Vegetables and seeds. Potatoes (originally from Peru but consumed across the whole world), legumes (chickpeas, lentils, beans) and other products (tomatoes, peppers, cucumber, pumpkin, melon) play a large part in human nutrition. Sugar is extracted from sugar cane (Brazil, India, China), as well as sugar beet. Common types of seed include: sugar beets, soybeans and alfalfa.

Wine and tobacco. The vines used to make wine are characteristic of regions that have mild climates, mainly Mediterranean (Spain, Italy and France), but they are also found in the USA, Argentina, Chile, Australia and other places. Tobacco was originally grown in the Caribbean, but it is now cultivated in mild and warm climates.

Fruit. This agricultural product is now one of the most widely consumed. Regions with mild climates produce large quantities of fruit (apples, pears, peaches) but countries are gradually consuming more and more tropical fruits (banana and plantain, mango). Citrus fruits (orange, lemon, mandarin) is the largest group of fruits.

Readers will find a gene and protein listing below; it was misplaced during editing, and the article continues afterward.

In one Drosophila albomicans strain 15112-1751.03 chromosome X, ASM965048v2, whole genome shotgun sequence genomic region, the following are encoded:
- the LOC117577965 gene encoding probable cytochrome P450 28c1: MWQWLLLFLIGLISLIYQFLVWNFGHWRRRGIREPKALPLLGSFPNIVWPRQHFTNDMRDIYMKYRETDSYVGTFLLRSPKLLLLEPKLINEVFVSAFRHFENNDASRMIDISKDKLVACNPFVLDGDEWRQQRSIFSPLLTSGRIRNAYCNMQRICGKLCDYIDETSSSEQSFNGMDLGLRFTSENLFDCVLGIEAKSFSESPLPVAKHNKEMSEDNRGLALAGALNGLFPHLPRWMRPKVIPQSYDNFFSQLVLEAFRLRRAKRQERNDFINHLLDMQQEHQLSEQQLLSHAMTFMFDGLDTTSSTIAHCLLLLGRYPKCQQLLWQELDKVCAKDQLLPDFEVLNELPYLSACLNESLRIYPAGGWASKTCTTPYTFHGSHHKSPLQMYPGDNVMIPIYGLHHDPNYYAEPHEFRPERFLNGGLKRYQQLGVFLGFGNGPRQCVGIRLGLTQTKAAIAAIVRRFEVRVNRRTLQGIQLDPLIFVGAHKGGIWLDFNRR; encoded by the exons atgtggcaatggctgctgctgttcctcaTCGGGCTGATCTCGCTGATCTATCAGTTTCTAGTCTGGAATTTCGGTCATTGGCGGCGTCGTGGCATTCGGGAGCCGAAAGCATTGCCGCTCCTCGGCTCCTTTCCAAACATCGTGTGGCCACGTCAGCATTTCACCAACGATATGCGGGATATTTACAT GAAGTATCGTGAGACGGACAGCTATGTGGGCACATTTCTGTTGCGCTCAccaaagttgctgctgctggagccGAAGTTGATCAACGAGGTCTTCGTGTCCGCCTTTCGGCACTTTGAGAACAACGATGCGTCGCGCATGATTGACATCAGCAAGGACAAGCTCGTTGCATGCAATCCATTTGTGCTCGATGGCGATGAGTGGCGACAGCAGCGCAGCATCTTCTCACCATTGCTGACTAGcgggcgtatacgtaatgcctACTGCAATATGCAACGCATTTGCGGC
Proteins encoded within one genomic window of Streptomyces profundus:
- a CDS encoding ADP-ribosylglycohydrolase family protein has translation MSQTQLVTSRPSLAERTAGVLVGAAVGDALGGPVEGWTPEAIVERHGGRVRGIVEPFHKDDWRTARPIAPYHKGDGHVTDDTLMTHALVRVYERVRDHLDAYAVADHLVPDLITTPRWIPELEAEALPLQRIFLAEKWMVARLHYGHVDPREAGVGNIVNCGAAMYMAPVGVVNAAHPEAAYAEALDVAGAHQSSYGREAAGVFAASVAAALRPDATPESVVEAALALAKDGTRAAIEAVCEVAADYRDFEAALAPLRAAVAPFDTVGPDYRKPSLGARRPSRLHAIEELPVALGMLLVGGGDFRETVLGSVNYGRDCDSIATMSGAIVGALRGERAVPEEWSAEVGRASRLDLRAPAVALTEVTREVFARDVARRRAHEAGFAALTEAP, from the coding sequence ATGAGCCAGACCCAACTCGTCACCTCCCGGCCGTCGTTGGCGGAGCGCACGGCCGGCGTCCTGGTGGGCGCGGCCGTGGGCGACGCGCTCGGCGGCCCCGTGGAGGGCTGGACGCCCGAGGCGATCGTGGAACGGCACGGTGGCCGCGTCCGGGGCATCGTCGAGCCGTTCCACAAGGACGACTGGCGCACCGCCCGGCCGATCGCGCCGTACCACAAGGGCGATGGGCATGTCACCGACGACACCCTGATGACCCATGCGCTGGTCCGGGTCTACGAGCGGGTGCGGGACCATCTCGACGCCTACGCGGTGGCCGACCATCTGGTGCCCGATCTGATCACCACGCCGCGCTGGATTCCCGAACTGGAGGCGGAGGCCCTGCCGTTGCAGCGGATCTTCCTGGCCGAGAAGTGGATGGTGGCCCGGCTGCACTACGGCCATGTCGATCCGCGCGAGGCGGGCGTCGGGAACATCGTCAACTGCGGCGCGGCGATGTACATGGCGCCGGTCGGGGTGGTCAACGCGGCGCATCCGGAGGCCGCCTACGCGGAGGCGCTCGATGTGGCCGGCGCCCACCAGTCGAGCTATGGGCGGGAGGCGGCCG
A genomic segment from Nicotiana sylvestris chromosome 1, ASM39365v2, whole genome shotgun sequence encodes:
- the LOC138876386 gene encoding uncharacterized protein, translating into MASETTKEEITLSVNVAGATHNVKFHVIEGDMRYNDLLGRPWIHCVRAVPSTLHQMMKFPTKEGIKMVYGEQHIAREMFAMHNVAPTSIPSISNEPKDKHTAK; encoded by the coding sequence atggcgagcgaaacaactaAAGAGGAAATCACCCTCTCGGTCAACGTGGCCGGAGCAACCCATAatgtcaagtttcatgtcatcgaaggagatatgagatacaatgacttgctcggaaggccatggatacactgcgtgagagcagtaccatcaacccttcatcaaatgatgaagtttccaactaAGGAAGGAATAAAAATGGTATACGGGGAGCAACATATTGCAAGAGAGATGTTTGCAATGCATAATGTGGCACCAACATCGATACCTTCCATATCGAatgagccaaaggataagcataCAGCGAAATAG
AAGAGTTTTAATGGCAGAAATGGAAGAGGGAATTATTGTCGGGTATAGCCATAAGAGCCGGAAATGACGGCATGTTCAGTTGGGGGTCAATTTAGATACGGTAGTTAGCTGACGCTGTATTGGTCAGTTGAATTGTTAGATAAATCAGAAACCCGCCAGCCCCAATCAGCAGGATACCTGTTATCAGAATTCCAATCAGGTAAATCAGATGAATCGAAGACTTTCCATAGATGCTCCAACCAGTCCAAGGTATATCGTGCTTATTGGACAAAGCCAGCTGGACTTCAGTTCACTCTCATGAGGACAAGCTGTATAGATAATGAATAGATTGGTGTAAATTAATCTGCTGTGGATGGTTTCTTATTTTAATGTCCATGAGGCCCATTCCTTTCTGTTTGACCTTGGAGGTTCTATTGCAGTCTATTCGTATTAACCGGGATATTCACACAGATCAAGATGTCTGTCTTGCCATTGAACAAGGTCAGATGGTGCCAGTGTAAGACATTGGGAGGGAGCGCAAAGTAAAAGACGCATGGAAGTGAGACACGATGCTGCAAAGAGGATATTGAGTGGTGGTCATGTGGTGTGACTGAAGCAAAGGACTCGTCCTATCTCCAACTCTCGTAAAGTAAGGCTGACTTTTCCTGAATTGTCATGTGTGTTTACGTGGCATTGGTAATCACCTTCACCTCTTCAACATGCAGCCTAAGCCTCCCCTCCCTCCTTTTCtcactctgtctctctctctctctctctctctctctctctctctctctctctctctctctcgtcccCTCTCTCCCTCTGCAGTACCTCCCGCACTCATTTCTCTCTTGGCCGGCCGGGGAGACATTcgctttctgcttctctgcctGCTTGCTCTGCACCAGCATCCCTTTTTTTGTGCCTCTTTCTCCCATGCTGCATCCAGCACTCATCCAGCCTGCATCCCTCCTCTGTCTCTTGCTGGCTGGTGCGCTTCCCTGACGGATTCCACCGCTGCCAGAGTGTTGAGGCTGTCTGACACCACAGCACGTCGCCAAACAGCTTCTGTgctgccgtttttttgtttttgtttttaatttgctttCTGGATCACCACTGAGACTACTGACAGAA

Vegetable fibres. Although these are being replaced with artificial fibres, large quantities of cotton are still being produced across the world (China, USA, India) and, to a lesser extent, linen, jute (for bags), sisal (for ropes and cords), hemp and other fibres.

Vegetable oils. Used widely in human nutrition. Olive oil is characteristic of Mediterranean countries (of which Spain is the main global producer, followed by Italy and Greece). Other types of oil are sunflower oil (Russia, Ukraine), soybean oil, (USA, Brazil, Argentina) and peanut and palm oil.

Other agricultural products. Although not as important as other products on a global scale, the following are the main types of food grown in some regions: sesame, sweet potatoes, yams, mango, papaya, avocado and dates.


Mining resources are raw materials that have a mineral origin, although they can also be of vegetable origin (coal, petroleum). They belong to the primary sector as they are raw materials, but they are the foundation of industry (secondary sector) because they provide the minerals and the sources of energy that the secondary sector needs.